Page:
Marco Pierre White, the London restaurateur who became perhaps the first celebrity bad-boy chef and the youngest to earn three Michelin stars, may arguably have been the man responsible for teaching his onetime protégé Gordon Ramsay how to show his temper. “Perhaps I created the monster,” he confesses in his new memoir, The Devil in the Kitchen: Sex, Pain, Madness, and the Making of a Great Chef, out next week. Like Ramsay, White was a famous hothead, but don’t expect him to revive his practice of eighty-sixing customers if and when he takes on the American market (possibly as a partner of Mario Batali). We talked to White about his plans for expansion and his upcoming stint as the new host of Hell’s Kitchen.
Rob and Robin bring good news to two very underserved neighborhoods in this week’s Openings. The diurnal financial district gets a 24-hour brasserie complete with sushi bar in Gold St. Meanwhile the West Thirties, the grim border area between Hell’s Kitchen and Chelsea, welcome Zipper Tavern, a legitimate gastropub with its own house-made charcuterie. We assume the view of passing tumbleweeds out the windows only adds to the atmosphere.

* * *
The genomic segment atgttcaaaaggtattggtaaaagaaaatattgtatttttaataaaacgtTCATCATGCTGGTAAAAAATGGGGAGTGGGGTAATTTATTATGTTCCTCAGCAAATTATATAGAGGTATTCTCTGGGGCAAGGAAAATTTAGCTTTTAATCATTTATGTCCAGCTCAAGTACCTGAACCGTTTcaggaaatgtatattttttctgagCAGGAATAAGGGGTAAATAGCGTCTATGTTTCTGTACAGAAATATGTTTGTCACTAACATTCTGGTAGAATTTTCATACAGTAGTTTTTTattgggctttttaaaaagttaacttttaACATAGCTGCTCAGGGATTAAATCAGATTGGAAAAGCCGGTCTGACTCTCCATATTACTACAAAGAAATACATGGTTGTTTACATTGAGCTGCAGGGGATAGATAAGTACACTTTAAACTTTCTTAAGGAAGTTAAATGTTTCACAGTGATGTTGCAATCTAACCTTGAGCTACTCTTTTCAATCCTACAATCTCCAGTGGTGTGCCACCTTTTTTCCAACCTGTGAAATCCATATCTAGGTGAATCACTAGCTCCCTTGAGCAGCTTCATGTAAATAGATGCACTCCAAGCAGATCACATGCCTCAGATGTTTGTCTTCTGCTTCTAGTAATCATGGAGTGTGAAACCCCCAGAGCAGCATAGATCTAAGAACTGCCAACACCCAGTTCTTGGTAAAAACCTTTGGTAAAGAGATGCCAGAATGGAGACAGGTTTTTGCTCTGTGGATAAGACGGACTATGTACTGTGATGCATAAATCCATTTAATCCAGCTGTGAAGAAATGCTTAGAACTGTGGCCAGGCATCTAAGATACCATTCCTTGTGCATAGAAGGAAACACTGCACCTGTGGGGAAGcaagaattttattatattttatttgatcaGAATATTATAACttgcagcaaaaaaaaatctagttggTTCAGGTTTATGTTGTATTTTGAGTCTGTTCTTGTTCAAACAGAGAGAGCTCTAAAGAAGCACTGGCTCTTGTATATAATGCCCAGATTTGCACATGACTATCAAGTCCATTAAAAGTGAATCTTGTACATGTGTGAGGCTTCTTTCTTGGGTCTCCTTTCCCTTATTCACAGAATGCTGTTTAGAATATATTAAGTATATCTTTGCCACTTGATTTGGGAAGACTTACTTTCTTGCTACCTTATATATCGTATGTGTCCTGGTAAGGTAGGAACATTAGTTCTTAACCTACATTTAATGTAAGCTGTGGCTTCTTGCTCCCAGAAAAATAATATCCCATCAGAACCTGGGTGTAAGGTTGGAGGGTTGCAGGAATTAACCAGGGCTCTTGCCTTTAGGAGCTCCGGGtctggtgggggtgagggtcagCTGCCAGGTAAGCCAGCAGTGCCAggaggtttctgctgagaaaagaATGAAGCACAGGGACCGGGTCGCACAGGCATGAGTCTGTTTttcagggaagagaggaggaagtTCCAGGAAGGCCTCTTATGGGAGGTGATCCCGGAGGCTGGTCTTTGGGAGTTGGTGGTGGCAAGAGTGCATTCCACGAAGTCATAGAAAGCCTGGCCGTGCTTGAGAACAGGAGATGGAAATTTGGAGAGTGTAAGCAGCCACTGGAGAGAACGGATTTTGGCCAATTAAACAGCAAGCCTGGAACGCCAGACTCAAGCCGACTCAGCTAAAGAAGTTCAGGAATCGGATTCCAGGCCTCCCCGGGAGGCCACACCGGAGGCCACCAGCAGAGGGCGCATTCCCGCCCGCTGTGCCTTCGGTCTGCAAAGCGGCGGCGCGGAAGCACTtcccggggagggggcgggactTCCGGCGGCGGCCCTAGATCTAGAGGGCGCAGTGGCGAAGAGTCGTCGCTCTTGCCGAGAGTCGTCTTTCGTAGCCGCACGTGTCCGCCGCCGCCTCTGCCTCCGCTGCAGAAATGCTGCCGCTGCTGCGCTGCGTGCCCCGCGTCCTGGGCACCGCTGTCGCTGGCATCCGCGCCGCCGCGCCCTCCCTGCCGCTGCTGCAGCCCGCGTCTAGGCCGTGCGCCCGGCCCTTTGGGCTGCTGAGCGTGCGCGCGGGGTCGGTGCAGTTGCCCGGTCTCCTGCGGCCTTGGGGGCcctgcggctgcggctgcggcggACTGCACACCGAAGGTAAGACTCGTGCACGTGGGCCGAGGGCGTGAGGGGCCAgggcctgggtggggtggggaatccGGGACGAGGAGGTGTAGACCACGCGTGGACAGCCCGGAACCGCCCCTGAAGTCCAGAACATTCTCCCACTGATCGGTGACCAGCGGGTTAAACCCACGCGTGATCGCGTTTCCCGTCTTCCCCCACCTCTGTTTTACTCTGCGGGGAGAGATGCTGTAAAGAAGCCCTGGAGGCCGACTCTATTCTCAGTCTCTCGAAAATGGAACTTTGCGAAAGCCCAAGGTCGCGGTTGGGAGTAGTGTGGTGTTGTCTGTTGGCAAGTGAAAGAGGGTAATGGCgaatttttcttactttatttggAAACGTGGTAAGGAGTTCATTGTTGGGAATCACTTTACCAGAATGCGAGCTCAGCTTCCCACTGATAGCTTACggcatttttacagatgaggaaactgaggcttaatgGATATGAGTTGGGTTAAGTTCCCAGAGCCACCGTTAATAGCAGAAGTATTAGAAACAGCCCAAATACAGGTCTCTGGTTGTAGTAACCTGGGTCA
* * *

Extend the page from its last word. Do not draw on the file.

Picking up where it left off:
Openings: Provence, Resto, Gold St., Zipper Tavern
It was a sad day for snow cones when artisanal water ice joint NYC ICY went under a couple of years ago. But now owner Jonathan Leeds tells us that not one but two NYC ICY locations will be opening in late May or early June— one in Brooklyn and a smaller one in Hell’s Kitchen. “It won’t be too different from the old place,” Leeds promises. “But we may let people in this time. We might even have a counter.” Counters? The places haven’t even opened up, and they’re already showing signs of decadence.
NYC ICY, 628 Tenth Ave., nr. 45th St.; no phone yet.
NYC ICY, 905 Church Ave., nr. Coney Island Ave.; no phone yet.
If you remember the Charlie Rose incident, the Underground Gourmet received a free mid-course of pasta when their chicken entrée was poached by the talk-show host. Generous, right? Now a tipster reports that the owner of a certain Italian restaurant on Ninth Avenue in Hell’s Kitchen is placating steamed customers with something a bit more exotic.
The stretch of Ninth Avenue between 50th Street and 56th Streets teems with affordable restaurants serving Vietnamese, Puerto Rican, Italian, and diner food. But there are no contemporary, Balthazar-style French brasseries. Until tomorrow. Brasserie 52 is small but polished, the menu packed with standards like escargot with garlic butter, foie gras mousse, and steak au poivre. The relatively expansive bar and vaguely Continental brunch fare (eggs Florentine, spinach salad with warm bacon dressing) might just make it a local standby.